DeFi is Bitcoin’s missing ingredient

Bitcoin kicked off the cryptocurrency revolution with Satoshi’s white paper more than 15 years ago. First-mover advantage and strong security make bitcoin a great store of value — to the extent that some nations have made it legal currency — but bitcoin isn’t really used for lending, yield farming and other DeFi services.

That’s a market that’s worth $50 billion right now, according to DeFiLlama data. Not only are bitcoin holders missing out on a chance to monetize their digital asset, but DeFi projects are missing the vast liquidity bitcoin — and its $850 billion market cap — has to offer. Bringing bitcoin into the Web3 fold is an immediate opportunity that stands to benefit all of Web3.

Early promise

Initially, technology was the inhibitor to bringing bitcoin into DeFi, but the introduction of Bitcoin’s Taproot upgrade a year ago went some way to changing things. It enabled newer features and options that Ethereum and other chains boast without the need for a layer-2 such as the Lightning Network. 

Taproot enabled truer DeFi services and NFTs, including Ordinals — which in turn enabled NFT-like inscriptions on the Bitcoin blockchain and launched with the simple goal to “MAKE BITCOIN FUN AGAIN,” according to its creator Casey Rodarmor. Taproot Wizards, a NFT collection enabled by Ordinals, went further still. Its high-profile creators Eric Wall and Udi Wertheimer promise to make Bitcoin “magic again.”

But Bitcoin doesn’t need to be fun or magic — it just needs to seize the opportunities that other chains and communities have enjoyed for years. 

The issue is both an educational and a tooling problem. As a result, the Bitcoin community misses out on opportunities to monetize their assets, including using their bitcoin in DeFi for lending, yield farming, liquidity farming, staking and even easy access to NFTs, gaming, emerging services like SocialFi, and more.

These services are important not just because they encourage owners to hold on to their assets, (rather than selling), which can help maintain price stability, as well as directly monetize through yield, but they encourage bitcoin holders to do so away from centralized exchanges. DeFi protocols offer better prices and also puts security of assets into an individual’s own control, which is in line with keeping to the principles for freedom of money set out by Satoshi.  

Technologies introduced over the last year have taken the opportunities with Bitcoin to new levels. Rather than relying on services enabled by Taproot, Bitcoin chains like Stacks or the likes of Lightning Network, multichain networks have emerged to enable smart contracts to effectively be deployed on Bitcoin.

Read more from our opinion section: Gary Gensler lost the bitcoin ETF battle. Can he win his crypto war?

This is important because institutional adoption of cryptocurrencies — which will officially begin after this recent approval for the long-anticipated bitcoin ETFs — will drive demand for financial products on Bitcoin, not to mention opportunities to connect Bitcoin to other smart contract financial services such as restaking, DeFi and more.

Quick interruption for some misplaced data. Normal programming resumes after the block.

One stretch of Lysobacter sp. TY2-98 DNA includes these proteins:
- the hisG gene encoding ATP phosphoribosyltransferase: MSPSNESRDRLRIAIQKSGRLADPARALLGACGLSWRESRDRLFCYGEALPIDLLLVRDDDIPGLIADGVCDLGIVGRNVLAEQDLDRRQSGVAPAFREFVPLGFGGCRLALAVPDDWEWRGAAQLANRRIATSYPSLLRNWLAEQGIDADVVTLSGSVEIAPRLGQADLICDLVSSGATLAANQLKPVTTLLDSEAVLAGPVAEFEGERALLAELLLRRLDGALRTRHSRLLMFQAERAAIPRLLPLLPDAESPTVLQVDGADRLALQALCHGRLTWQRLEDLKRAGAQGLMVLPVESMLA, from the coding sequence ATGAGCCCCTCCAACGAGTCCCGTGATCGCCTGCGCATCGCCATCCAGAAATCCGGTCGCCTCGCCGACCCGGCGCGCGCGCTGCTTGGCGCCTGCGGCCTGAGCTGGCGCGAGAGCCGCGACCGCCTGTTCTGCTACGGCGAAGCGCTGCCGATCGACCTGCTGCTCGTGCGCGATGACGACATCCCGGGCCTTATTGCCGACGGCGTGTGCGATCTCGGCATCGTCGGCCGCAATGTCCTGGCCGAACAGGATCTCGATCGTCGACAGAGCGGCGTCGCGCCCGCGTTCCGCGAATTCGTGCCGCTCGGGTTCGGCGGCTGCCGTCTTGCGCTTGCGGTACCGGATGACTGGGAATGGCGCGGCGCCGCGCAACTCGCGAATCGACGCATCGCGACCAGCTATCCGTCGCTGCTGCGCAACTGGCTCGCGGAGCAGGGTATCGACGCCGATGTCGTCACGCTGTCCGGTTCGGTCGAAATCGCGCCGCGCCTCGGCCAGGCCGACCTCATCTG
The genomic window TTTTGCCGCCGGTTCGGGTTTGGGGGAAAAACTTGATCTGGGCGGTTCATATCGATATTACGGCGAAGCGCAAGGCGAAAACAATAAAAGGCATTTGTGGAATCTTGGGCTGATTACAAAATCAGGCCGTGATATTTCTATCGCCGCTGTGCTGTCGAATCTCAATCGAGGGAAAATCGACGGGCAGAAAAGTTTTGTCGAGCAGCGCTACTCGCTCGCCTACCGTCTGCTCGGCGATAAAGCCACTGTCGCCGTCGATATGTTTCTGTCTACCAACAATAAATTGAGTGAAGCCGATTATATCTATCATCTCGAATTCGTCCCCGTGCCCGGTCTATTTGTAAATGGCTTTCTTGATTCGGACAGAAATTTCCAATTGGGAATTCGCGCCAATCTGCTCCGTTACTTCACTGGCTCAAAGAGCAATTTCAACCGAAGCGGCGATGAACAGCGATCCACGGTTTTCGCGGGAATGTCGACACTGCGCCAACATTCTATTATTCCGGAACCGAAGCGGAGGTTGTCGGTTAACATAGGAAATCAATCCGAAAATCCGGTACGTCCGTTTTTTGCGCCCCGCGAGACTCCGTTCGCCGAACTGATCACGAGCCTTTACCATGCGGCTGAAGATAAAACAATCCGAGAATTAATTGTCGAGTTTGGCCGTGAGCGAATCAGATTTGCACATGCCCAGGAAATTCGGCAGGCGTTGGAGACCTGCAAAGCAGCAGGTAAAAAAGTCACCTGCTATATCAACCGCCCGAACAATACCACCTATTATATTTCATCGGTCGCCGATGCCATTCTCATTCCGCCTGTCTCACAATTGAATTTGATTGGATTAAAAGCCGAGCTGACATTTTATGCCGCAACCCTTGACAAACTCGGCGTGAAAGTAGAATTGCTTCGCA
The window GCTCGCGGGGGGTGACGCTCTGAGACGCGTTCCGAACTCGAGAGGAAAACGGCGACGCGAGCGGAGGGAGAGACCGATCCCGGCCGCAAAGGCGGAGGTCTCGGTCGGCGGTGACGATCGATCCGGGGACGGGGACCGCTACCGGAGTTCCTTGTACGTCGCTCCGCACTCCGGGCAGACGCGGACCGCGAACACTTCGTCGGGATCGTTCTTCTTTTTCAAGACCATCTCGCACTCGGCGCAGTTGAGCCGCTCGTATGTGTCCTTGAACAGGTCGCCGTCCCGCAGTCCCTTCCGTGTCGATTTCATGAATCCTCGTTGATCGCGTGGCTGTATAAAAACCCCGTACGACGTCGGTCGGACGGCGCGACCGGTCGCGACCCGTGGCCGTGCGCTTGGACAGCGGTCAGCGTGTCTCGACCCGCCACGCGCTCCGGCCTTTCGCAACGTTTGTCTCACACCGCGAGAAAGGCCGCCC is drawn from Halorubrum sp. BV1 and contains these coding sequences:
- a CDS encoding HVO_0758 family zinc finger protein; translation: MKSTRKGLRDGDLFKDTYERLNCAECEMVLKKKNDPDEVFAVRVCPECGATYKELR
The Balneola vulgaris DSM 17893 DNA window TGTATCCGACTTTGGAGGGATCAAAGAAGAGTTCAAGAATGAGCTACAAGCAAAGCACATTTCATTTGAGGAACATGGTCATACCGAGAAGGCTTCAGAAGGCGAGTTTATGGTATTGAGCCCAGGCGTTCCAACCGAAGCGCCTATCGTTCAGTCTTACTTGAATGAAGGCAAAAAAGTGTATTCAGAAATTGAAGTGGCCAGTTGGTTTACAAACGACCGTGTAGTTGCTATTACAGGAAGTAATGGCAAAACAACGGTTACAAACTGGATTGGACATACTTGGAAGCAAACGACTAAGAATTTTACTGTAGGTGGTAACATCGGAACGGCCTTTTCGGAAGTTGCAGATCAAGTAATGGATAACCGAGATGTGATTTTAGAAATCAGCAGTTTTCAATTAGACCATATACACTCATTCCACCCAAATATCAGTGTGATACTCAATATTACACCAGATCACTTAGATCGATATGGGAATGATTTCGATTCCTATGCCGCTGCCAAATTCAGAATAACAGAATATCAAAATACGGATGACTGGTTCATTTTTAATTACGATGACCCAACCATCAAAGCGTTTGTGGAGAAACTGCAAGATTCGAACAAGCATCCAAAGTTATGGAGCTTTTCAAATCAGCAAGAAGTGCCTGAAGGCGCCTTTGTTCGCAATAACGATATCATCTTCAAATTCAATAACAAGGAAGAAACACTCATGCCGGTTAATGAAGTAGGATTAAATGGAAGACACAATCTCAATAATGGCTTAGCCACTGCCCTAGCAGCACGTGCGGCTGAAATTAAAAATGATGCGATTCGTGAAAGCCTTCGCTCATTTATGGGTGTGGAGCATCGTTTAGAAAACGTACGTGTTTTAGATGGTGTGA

Restaking is a particularly powerful concept, with Eigenlayer adding the primitive to not only offer additional yield but enhance security. The growth of Lido (a top 10 token), Rocketpool (a top 50 token) and others on Ethereum made liquid staking a red hot topic. Similar offerings on Bitcoin would enable passive bitcoin holders to go after new yield opportunities while also holding their assets for the long term.

New use cases arise

One of the hallmarks of Bitcoin is its strong community. This is one area where there has been pushback to building on the blockchain. Ordinals, for example, were initially criticized by so-called Bitcoin maximalists who believe the asset’s sole purpose is to store value. But they became a mainstay, racking up 350,000 daily inscriptions this summer and indicating that there’s strong interest in new types of services on Bitcoin even if the entire community isn’t convinced. 

Indeed, just this month, top exchanges Binance, and KuCoin listed BRC-20 memecoins based on Ordinals, showing another side to their rising appeal.

Ordinals and memecoins sit on the more playful side of crypto, but their popularity gives a glimpse at the interaction and demand that could be tapped by including Bitcoin in the broader decentralized app ecosystem.

These opportunities won’t appeal to all bitcoin holders, of course, but more options is always preferential to scant few. Moreover, it stands to strengthen Bitcoin by enabling broader adoption among new audiences, which is ultimately the goal as articulated in Satoshi’s white paper. 

Institutional adoption looks promising, there’s general optimism now that the US has approved a bitcoin ETF, which stands to benefit Bitcoin and add new stakeholders. In the long term, many of these new owners will demand options for putting their digital assets to work, especially those financial institutions. Outside of Bitcoin, the broader crypto industry stands to only benefit by including Bitcoin, particularly in this winter period.

It’s high time Bitcoin was no longer siloed.

Brandon Truong is lead product contributor for ZetaChain. He previously co-founded social platform Yada (which was acquired in 2020) and spent time building products for BuzzFeed and Udacity. Brandon graduated from Stanford.

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